kubectl with OpenID Connect

Hidetake Iwata
3 min readMar 26, 2018


Kubernetes supports various authentication methods including OpenID Connect. OpenID Connect allows single sign on (SSO) to a Kubernetes cluster and other development tools.

Kubernetes authentication with Google Identity Platform

In this article, we will configure the following stack:

  • OpenID Connect Provider
  • Kubernetes API Server
  • kubectl and kubelogin

Note: This article has been updated for the latest kubelogin on Sep 26, 2019.

Getting Started

1. Setup your OpenID Connect Provider

At first setup an OpenID Connect Provider such as Keycloak, Google Identity Provider, Azure AD and so on.

And then create a client as follows:

  • Client ID: kubernetes
  • Client Secret: YOUR_SECRET (usually generated by IdP)
  • Valid Redirect URIs: http://localhost:8000/

If you are using Keycloak, see also this article. You can set up a Keycloak server by the Helm chart.

If you are using Google Identity Provider, see the document for details.

2. Setup your Kubernetes API Server

Setup your Kubernetes API server to authenticate with OpenID Connect.

If you are using kops, add the following by kops edit cluster:

oidcClientID: kubernetes
oidcGroupsClaim: groups
oidcIssuerURL: https://keycloak.example.com/auth/realms/hello

If you are using kube-aws, add the following to cluster.yaml:

enabled: true
issuerUrl: https://keycloak.example.com/auth/realms/hello
clientId: kubernetes
groupsClaim: groups

Now you can access the cluster with OpenID Connect.

3. Setup kubectl with kubelogin

Install kubelogin from Homebrew or Krew:

# Homebrew
brew install int128/kubelogin/kubelogin

# Krew
kubectl krew install oidc-login

Let’s configure your ~/.kube/config to authenticate with kubelogin:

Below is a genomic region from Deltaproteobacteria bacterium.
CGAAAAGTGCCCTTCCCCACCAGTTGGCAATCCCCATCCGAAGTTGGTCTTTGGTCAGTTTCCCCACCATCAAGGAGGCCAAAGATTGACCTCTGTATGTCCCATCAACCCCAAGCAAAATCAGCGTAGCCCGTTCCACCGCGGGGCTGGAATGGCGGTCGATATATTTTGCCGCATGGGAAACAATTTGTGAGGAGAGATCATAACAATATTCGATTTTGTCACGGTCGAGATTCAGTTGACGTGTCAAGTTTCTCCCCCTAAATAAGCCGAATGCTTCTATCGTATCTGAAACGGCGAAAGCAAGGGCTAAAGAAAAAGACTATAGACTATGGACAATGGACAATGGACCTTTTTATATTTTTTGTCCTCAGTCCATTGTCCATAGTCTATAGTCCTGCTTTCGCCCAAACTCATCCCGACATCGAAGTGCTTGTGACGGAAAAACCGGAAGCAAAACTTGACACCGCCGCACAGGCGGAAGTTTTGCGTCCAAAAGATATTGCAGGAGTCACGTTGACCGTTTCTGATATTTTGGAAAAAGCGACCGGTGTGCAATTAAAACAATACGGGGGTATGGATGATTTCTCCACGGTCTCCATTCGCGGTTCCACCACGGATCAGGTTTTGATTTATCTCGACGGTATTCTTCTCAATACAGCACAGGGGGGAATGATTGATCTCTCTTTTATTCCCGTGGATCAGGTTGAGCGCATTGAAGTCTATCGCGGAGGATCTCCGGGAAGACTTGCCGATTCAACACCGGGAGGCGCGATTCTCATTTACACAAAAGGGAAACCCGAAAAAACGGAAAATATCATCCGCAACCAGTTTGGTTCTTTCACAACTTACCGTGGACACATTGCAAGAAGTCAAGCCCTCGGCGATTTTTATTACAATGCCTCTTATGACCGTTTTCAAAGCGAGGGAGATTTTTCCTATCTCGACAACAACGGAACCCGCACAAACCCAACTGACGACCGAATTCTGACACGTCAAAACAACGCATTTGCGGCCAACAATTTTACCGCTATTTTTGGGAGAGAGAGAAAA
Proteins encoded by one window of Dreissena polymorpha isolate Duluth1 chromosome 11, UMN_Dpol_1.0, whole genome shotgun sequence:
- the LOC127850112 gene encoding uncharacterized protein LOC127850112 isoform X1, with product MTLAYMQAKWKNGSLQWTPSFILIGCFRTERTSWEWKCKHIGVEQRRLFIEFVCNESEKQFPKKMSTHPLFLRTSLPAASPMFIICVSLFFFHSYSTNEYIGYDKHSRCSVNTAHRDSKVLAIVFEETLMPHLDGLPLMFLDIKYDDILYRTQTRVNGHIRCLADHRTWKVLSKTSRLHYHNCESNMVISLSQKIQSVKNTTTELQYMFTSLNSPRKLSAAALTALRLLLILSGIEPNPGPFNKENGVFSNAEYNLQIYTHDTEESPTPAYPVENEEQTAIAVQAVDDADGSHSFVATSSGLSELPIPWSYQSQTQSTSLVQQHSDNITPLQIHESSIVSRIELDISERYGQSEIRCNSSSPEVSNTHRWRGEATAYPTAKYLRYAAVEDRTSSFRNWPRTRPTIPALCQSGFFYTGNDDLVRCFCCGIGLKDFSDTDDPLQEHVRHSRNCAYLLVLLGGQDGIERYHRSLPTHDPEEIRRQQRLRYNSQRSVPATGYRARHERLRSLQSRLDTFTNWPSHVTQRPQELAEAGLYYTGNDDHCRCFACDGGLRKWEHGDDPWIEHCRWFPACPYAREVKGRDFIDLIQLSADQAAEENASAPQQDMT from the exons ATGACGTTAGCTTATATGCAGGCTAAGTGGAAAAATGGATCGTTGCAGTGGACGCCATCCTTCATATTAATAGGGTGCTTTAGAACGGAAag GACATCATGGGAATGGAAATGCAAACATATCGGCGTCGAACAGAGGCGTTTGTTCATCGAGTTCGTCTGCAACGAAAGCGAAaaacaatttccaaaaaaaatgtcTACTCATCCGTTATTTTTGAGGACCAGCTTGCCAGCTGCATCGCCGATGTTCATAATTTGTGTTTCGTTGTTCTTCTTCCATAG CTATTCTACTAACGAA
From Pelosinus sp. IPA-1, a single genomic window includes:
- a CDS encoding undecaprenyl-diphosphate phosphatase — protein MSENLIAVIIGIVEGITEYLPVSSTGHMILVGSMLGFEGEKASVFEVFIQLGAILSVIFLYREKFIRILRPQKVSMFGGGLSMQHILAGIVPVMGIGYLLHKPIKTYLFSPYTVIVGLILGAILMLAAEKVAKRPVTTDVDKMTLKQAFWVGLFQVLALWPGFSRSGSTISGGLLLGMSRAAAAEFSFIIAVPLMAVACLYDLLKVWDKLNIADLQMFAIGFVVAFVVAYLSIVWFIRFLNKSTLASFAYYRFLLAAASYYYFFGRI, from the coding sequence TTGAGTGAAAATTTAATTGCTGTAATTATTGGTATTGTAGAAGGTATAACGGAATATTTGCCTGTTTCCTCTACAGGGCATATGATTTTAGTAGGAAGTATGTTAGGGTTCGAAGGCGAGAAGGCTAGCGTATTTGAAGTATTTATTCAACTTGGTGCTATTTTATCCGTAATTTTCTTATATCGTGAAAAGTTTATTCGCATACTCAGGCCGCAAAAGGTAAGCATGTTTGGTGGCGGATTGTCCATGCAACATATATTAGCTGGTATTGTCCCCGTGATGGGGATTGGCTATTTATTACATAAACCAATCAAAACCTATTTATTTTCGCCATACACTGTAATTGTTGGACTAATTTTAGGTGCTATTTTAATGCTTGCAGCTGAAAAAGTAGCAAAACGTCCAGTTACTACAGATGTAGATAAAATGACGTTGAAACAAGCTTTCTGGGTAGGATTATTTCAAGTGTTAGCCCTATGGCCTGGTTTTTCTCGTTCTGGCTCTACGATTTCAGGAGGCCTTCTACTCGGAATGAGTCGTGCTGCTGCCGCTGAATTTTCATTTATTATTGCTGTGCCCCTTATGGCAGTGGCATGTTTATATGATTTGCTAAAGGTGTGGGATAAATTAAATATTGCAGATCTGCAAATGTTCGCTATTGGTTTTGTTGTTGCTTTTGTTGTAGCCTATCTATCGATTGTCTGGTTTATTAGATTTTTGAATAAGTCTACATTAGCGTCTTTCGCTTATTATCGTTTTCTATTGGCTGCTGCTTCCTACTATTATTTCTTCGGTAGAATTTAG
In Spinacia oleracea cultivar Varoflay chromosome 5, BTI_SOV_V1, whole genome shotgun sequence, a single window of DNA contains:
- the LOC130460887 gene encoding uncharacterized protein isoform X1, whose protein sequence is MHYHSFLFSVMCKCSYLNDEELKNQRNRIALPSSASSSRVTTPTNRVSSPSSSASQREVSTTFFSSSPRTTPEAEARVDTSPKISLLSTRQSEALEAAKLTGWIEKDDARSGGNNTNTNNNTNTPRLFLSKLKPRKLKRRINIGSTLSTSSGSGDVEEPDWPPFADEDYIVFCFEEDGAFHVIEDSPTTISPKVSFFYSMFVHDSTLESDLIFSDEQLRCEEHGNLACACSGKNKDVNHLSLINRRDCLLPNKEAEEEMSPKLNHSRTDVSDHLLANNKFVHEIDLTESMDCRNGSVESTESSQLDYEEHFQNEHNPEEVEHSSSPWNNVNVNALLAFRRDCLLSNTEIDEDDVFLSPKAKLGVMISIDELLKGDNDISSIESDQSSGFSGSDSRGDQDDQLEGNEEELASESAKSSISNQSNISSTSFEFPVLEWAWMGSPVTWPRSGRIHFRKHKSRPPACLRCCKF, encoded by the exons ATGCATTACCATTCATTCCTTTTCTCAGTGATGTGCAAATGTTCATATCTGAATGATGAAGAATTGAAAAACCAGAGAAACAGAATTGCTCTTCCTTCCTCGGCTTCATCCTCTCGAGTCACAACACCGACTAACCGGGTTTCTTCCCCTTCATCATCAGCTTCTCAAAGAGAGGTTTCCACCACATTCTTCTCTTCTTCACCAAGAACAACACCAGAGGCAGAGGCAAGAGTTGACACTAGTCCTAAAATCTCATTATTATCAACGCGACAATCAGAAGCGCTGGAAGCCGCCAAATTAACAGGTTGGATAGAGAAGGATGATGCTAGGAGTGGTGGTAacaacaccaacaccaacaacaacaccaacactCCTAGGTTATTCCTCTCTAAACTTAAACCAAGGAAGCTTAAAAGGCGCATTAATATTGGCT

- name: keycloak
apiVersion: client.authentication.k8s.io/v1beta1
command: kubectl
- oidc-login
- get-token
- --oidc-issuer-url=https://issuer.example.com
- --oidc-client-id=YOUR_CLIENT_ID
- --oidc-client-secret=YOUR_CLIENT_SECRET

Run kubectl command.

kubectl get pods

Kubectl executes kubelogin before calling the Kubernetes APIs. Kubelogin automatically opens the browser and you can log in to the provider.

Login page of Keycloak

After authentication, kubelogin returns the credentials to kubectl and finally kubectl calls the Kubernetes APIs with the credential.

% kubectl get pods
Open http://localhost:8000 for authentication
You got a valid token until 2019-05-18 10:28:51 +0900 JST
Error from server (Forbidden): pods is forbidden: User "https://keycloak.example.com/auth/realms/hello#874c4a74-faf3-45a0-bcfe-9ddf4fb802ea" cannot list pods in the namespace "default"

Probably you will get Forbidden error because you have no role. If you got Unauthorized error, it means authentication failure and check your settings.

Here assign the cluster-admin role to you.

kind: ClusterRoleBinding
apiVersion: rbac.authorization.k8s.io/v1
name: oidc-admin-binding
apiGroup: rbac.authorization.k8s.io
kind: ClusterRole
name: cluster-admin
- kind: User
name: https://keycloak.example.com/auth/realms/hello#874c4a74-faf3-45a0-bcfe-9ddf4fb802ea

Make sure you can access the Kubernetes cluster:

% kubectl get pods
echoserver-86c78fdccd-nzmd5 1/1 Running 0 26d

Wrap up

In this article, I introduced how we can access a Kubernetes cluster with OpenID Connect using kubectl and kubelogin.

See also